Radio 4ís "Sunday" Programme on 30th April
included an interview with the Revíd Donald Alistair, vicar of St Mary Cheadle,
on the subject of the baptism of children of unmarried parents. It turned out
that the church had recently put something in writing for enquirers, along the
lines of baptism requiring a statement of living the Christian life, the
Christian life being defined by the bible, and the bible saying that you really
ought to be married if you want to live together and bring up a family The radio
didnít go into the details of what the churchís leaflet said, because
someone had complained to the bishop about it and the vicar had decided to
withdraw the leaflet.
Donald came across as not very pleased to come on the radio, but persuaded
that it was better to face the issue rather than hide behind silence - for which
I admired him. I wasnít so happy about the content of the interview. Donald
made the point fairly clearly that living together outside marriage is a
departure from the way the Christian Faith says we should do things, and he was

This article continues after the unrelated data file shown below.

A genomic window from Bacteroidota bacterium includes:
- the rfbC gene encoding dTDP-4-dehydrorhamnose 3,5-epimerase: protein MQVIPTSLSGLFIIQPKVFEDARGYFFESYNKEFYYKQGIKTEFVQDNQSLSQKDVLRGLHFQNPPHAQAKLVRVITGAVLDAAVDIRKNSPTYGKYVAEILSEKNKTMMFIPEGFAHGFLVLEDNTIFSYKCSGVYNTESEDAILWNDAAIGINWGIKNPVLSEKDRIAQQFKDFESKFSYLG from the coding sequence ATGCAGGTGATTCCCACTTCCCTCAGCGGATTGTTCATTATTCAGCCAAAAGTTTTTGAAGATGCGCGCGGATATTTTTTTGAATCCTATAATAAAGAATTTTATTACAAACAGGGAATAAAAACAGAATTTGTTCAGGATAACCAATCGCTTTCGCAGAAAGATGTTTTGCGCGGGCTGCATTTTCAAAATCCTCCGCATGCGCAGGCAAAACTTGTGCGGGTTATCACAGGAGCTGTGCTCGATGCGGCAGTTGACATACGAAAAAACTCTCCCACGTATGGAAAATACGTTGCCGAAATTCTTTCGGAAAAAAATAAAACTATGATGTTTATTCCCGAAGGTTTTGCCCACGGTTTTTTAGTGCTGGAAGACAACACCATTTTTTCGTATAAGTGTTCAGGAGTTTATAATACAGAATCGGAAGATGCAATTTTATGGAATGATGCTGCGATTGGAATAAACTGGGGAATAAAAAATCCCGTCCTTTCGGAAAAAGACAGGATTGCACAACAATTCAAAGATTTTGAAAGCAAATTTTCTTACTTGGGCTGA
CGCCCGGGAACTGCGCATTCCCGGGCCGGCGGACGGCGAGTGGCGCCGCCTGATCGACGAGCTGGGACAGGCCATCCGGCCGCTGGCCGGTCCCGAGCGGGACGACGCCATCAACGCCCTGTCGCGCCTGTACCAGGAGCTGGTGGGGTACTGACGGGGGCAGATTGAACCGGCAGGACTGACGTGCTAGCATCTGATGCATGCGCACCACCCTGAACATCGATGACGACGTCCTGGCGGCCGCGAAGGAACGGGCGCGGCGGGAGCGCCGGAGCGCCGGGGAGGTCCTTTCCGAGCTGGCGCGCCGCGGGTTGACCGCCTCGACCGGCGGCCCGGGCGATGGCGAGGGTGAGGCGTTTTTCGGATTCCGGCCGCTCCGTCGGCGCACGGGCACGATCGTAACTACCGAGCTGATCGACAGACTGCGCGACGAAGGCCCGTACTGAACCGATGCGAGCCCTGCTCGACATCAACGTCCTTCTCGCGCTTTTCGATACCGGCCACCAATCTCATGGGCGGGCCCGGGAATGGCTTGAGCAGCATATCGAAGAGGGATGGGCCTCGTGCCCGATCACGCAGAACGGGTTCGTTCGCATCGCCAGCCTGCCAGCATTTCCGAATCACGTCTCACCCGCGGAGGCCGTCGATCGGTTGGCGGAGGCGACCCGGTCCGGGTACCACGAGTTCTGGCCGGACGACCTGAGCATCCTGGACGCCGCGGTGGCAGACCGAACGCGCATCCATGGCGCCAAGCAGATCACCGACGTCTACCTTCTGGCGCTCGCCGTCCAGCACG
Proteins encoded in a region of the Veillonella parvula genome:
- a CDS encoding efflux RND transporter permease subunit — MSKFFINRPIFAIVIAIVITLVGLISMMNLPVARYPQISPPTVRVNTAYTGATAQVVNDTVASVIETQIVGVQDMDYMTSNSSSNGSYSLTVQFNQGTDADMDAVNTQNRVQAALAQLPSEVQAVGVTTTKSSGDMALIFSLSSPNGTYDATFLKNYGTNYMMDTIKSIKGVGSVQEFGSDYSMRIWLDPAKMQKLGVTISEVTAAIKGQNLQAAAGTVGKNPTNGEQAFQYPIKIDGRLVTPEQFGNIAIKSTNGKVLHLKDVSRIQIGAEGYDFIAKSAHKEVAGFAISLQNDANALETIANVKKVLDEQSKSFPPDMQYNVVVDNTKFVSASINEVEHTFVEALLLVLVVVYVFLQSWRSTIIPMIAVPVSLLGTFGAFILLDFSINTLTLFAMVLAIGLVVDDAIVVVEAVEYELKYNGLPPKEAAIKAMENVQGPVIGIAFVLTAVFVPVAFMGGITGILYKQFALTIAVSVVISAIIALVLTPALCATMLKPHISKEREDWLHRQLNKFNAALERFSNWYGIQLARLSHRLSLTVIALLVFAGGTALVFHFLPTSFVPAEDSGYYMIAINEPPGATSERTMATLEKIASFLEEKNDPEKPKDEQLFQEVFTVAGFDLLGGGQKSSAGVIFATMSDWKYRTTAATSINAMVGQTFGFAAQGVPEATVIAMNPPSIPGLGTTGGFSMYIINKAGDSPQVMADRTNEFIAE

particularly good on pointing out that some couples live together outside
marriage not because they havenít got around to booking the wedding, but
because on principle they donít wish to get married (yet?), However, Donald
had obviously been persuaded by his bishop that this shouldnít be a reason for
refusing to baptise a baby. There was a conversation on air about whether this
was tantamount to condemning the child for the parentsí failings. Donald didnít
actually say he would be baptising all babies from now on but he did say that he
had decided to inspect the canon which says that no minister shall refuse to
baptise. Both he and the presenter (Roger Boulton) spoke as if the law obliged
clergy to baptise.
So I wrote to the BBC pointing out that the canon doesnít
say that. Delay for preparation is OK, there is ho time-limit set for the delay,
and it is reasonable for the minister to deduce that preparation has not been
received until the couple have put their lives in order ... by marrying, among
other more important things.
The BBC replied very politely, saying that perhaps many
people would consider living together outside marriage was a perfectly Christian
way in which to live? Cíest la vie aujourdíhui.